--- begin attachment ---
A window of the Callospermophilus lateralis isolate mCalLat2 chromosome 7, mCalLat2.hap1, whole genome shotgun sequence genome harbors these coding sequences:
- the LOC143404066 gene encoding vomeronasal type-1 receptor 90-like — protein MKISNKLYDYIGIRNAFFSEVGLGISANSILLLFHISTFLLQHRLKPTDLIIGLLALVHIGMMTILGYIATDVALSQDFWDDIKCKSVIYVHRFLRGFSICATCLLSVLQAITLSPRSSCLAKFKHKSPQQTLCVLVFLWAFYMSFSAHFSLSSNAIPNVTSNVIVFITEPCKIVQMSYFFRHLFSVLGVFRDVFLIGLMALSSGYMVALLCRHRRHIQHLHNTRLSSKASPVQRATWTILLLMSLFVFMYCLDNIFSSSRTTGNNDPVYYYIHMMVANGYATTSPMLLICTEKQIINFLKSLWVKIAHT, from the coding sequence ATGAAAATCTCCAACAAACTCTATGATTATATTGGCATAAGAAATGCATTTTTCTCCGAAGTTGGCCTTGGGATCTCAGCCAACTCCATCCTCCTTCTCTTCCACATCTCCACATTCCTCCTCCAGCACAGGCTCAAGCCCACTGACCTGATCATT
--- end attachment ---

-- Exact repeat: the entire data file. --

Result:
A window of the Callospermophilus lateralis isolate mCalLat2 chromosome 7, mCalLat2.hap1, whole genome shotgun sequence genome harbors these coding sequences:
- the LOC143404066 gene encoding vomeronasal type-1 receptor 90-like — protein MKISNKLYDYIGIRNAFFSEVGLGISANSILLLFHISTFLLQHRLKPTDLIIGLLALVHIGMMTILGYIATDVALSQDFWDDIKCKSVIYVHRFLRGFSICATCLLSVLQAITLSPRSSCLAKFKHKSPQQTLCVLVFLWAFYMSFSAHFSLSSNAIPNVTSNVIVFITEPCKIVQMSYFFRHLFSVLGVFRDVFLIGLMALSSGYMVALLCRHRRHIQHLHNTRLSSKASPVQRATWTILLLMSLFVFMYCLDNIFSSSRTTGNNDPVYYYIHMMVANGYATTSPMLLICTEKQIINFLKSLWVKIAHT, from the coding sequence ATGAAAATCTCCAACAAACTCTATGATTATATTGGCATAAGAAATGCATTTTTCTCCGAAGTTGGCCTTGGGATCTCAGCCAACTCCATCCTCCTTCTCTTCCACATCTCCACATTCCTCCTCCAGCACAGGCTCAAGCCCACTGACCTGATCATT